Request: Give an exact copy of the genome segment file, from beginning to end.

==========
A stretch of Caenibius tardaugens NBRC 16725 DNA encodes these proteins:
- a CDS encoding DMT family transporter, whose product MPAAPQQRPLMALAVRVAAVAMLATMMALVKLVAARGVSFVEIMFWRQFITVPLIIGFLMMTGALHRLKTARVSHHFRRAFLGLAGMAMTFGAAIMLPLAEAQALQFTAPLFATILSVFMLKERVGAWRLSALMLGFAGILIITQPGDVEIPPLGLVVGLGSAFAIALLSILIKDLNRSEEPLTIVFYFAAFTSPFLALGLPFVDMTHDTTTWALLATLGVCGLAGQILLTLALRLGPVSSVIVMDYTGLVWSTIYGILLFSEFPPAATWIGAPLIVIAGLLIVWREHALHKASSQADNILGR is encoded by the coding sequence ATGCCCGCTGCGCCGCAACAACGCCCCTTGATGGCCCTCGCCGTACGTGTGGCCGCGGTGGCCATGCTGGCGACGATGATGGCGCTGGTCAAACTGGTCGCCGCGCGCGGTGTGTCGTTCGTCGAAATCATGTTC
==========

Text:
A stretch of Caenibius tardaugens NBRC 16725 DNA encodes these proteins:
- a CDS encoding DMT family transporter, whose product MPAAPQQRPLMALAVRVAAVAMLATMMALVKLVAARGVSFVEIMFWRQFITVPLIIGFLMMTGALHRLKTARVSHHFRRAFLGLAGMAMTFGAAIMLPLAEAQALQFTAPLFATILSVFMLKERVGAWRLSALMLGFAGILIITQPGDVEIPPLGLVVGLGSAFAIALLSILIKDLNRSEEPLTIVFYFAAFTSPFLALGLPFVDMTHDTTTWALLATLGVCGLAGQILLTLALRLGPVSSVIVMDYTGLVWSTIYGILLFSEFPPAATWIGAPLIVIAGLLIVWREHALHKASSQADNILGR is encoded by the coding sequence ATGCCCGCTGCGCCGCAACAACGCCCCTTGATGGCCCTCGCCGTACGTGTGGCCGCGGTGGCCATGCTGGCGACGATGATGGCGCTGGTCAAACTGGTCGCCGCGCGCGGTGTGTCGTTCGTCGAAATCATGTTC